If you lease a single family home, you won’t expect a real estate investment trust (REIT) to own it. This is because most real estate companies would rather invest in apartments communities that give them multiple properties for investment in one location. Renting out a single family home defies the aspect of scalability of the investment. Although it seems to be counterintuitive for a real estate investment trust (REIT) to own single family homes, they have been increasingly successful.
Single family homes can be costly for REITs because each house needs to be taken care of. This includes prospecting and acquiring individual homes, its renovation and repairs, marketing, maintenance and managing other matters, whereas in multiple housing properties some of these can be done at a collective level, thus reducing time, effort and expenditure. However, it can be argued that single family homes have the advantage of saving on costs of common area and amenities.
Renting out of single family homes by local real estate businesses seems to make much more sense. It is much easier for them because local businesses know the positives of the location on a micro level and availability of infrastructure and other facilities like proximity to schools and shopping places, among others.
However, due to a large number of foreclosures following the Great Recession, some residential REITs have made good deals by acquiring a great number of such properties in Florida, Georgia, Illinois and Texas. These REITs acquire single family homes from various sources, but foreclosure is a common method among them.
A positive for REITs is that foreclosure can be a lengthy process and can easily test anybody’s patience and money. A sizable company with an experienced management team would have stamina to better endure the procedures. Also, if a company operates in several states, it has to know the applicable rules for each state.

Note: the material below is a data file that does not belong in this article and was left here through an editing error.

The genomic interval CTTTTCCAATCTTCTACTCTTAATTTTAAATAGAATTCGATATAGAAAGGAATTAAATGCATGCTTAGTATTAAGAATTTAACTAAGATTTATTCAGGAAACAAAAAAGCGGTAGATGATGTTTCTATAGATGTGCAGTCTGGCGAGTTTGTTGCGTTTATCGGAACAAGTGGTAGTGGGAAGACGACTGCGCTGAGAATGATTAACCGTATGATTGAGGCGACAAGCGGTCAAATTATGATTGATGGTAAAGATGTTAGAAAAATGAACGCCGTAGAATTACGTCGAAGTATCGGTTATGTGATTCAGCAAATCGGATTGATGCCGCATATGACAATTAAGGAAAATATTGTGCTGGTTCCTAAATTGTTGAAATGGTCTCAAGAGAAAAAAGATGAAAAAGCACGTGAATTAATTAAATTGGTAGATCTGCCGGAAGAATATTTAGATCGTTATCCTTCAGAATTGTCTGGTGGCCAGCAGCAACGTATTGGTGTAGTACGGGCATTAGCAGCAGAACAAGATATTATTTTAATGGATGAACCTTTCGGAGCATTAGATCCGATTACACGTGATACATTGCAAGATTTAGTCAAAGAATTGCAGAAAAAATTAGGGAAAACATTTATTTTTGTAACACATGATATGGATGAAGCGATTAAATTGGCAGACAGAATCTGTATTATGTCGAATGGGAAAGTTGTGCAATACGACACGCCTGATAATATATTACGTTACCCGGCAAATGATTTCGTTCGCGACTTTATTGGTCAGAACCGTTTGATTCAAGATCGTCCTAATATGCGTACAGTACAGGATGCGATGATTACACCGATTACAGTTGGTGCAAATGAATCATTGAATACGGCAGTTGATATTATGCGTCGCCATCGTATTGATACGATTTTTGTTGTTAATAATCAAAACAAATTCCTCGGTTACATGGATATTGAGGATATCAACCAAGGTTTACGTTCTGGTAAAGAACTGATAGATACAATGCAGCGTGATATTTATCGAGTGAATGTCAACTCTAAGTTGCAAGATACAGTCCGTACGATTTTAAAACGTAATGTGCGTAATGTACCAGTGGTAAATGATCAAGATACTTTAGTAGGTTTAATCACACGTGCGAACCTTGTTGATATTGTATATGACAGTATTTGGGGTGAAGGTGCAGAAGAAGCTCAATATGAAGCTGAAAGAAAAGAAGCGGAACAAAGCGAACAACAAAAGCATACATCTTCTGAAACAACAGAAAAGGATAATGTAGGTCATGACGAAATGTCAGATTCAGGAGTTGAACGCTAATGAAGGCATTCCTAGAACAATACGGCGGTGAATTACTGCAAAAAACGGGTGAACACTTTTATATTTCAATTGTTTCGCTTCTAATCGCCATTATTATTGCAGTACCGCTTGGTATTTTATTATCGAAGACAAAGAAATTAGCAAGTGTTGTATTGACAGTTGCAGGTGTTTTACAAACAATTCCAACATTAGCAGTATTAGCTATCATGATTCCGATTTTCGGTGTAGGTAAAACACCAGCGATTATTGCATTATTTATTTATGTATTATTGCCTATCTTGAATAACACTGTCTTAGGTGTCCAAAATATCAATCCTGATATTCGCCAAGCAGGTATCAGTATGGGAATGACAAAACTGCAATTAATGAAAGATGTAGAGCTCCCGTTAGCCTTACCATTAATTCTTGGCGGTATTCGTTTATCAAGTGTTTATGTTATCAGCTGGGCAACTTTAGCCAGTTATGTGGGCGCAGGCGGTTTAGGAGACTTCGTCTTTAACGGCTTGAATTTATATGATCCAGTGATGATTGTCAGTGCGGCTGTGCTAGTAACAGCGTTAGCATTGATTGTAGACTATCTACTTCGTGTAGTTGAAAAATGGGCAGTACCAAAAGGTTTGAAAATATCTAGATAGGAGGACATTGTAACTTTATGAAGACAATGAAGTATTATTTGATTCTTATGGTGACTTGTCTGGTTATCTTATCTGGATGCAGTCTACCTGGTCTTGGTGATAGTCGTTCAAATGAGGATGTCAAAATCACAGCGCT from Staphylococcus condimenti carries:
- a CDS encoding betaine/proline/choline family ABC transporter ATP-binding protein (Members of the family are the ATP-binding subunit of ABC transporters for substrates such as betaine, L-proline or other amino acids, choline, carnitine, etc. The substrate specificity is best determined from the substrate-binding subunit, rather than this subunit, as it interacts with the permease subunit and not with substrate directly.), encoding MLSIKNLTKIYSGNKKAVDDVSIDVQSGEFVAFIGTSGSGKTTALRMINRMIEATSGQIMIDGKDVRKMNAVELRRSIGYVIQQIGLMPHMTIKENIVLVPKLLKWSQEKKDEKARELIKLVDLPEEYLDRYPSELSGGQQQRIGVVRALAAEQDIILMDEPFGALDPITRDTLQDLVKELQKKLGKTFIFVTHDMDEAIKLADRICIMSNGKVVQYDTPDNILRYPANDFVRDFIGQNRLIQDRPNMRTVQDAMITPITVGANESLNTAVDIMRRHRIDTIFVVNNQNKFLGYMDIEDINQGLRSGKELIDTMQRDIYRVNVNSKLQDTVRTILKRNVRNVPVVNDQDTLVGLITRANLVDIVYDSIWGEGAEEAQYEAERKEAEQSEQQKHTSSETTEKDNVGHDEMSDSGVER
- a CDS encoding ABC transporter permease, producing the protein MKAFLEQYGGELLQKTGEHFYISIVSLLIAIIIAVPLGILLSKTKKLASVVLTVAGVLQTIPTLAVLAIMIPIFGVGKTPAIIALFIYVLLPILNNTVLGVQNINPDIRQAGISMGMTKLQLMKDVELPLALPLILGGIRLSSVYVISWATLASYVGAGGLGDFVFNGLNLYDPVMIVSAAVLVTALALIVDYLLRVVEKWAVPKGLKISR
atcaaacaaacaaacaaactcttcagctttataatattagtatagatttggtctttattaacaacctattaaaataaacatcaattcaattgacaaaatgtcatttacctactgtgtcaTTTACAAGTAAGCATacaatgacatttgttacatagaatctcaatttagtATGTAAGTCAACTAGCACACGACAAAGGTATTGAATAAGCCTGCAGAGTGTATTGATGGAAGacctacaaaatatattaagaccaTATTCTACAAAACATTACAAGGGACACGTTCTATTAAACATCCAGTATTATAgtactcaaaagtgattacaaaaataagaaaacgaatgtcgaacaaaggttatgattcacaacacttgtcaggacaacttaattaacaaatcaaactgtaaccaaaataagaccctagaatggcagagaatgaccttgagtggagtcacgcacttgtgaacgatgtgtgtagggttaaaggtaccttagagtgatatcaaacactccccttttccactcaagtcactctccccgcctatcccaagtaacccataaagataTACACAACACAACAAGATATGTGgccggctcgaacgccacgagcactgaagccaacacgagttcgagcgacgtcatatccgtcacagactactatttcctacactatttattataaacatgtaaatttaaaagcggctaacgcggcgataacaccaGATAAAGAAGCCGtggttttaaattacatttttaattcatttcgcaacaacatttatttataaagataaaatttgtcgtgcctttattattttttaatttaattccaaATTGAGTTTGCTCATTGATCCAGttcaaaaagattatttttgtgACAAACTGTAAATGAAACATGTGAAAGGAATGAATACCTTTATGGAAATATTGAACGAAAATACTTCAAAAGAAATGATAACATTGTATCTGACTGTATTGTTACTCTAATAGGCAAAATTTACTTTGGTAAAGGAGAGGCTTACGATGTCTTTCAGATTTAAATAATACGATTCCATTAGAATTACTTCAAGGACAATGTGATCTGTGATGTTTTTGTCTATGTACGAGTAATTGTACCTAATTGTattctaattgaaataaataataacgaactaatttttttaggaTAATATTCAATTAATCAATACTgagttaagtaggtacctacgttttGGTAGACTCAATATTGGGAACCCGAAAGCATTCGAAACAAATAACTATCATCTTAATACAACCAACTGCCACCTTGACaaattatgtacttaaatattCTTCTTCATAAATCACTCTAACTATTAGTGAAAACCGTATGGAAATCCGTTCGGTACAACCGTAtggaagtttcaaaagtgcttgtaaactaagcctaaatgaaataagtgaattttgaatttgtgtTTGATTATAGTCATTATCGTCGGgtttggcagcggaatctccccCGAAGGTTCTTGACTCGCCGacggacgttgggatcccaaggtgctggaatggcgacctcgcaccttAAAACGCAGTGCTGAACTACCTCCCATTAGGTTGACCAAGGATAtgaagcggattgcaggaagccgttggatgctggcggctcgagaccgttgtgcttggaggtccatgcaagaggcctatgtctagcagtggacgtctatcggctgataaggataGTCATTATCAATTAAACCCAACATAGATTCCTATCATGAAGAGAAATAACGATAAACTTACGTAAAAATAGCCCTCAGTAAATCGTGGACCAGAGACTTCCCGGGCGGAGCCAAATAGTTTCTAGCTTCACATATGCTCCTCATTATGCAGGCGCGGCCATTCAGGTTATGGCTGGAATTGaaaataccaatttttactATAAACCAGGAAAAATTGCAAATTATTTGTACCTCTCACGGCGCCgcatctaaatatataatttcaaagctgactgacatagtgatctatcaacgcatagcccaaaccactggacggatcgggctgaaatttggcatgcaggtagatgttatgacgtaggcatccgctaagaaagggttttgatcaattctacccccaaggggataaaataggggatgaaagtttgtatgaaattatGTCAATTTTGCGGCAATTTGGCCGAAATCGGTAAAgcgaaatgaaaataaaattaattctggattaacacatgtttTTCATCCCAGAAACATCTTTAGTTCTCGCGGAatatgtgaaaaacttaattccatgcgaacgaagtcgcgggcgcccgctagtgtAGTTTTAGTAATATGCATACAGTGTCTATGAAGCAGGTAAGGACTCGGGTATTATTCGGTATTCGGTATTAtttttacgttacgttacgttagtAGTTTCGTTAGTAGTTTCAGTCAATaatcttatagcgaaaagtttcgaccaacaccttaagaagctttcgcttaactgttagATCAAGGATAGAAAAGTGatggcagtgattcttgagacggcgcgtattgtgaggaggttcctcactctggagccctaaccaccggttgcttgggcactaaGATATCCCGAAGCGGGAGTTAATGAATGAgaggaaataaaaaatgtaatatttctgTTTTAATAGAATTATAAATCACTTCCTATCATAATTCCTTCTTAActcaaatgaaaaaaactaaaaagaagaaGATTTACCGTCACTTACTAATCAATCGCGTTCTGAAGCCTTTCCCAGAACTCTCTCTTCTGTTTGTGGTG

Since this is a relatively new business model for REITs, it hasn’t been thoroughly tested and there are multiple uncertainties on how these investments should be dealt with.
If such companies can increase footprint density by aggregating multiple properties in nearby places or neighborhoods and building an efficient management system, then they are more likely to thrive. Both recent transactions – the purchase of American Residential Properties by American Homes 4 Rent and the merger of Colony American Homes and Starwood Waypoint (forming Colony Starwood Homes), which have overlapping areas, should benefit from some of the cost synergies.
Source: American Homes 4 Rent (NYSE:AMH), Colony Starwood Homes (NYSE:SFR)
Disclaimer: This newsletter is not engaged in rendering tax, accounting, or other professional advice through this publication. No statement in this issue is to be construed as a recommendation to buy or sell any security or other investment. Please do your own due diligence before making any investment decision. Some information presented in this publication has been obtained from third-party sources considered to be reliable. Sources are not required to make representations as to the accuracy of the information, however, and consequently the publisher cannot guarantee accuracy.
Disclosure: The author has no positions in any shares mentioned, and no plans to initiate any positions within the next 72 hours.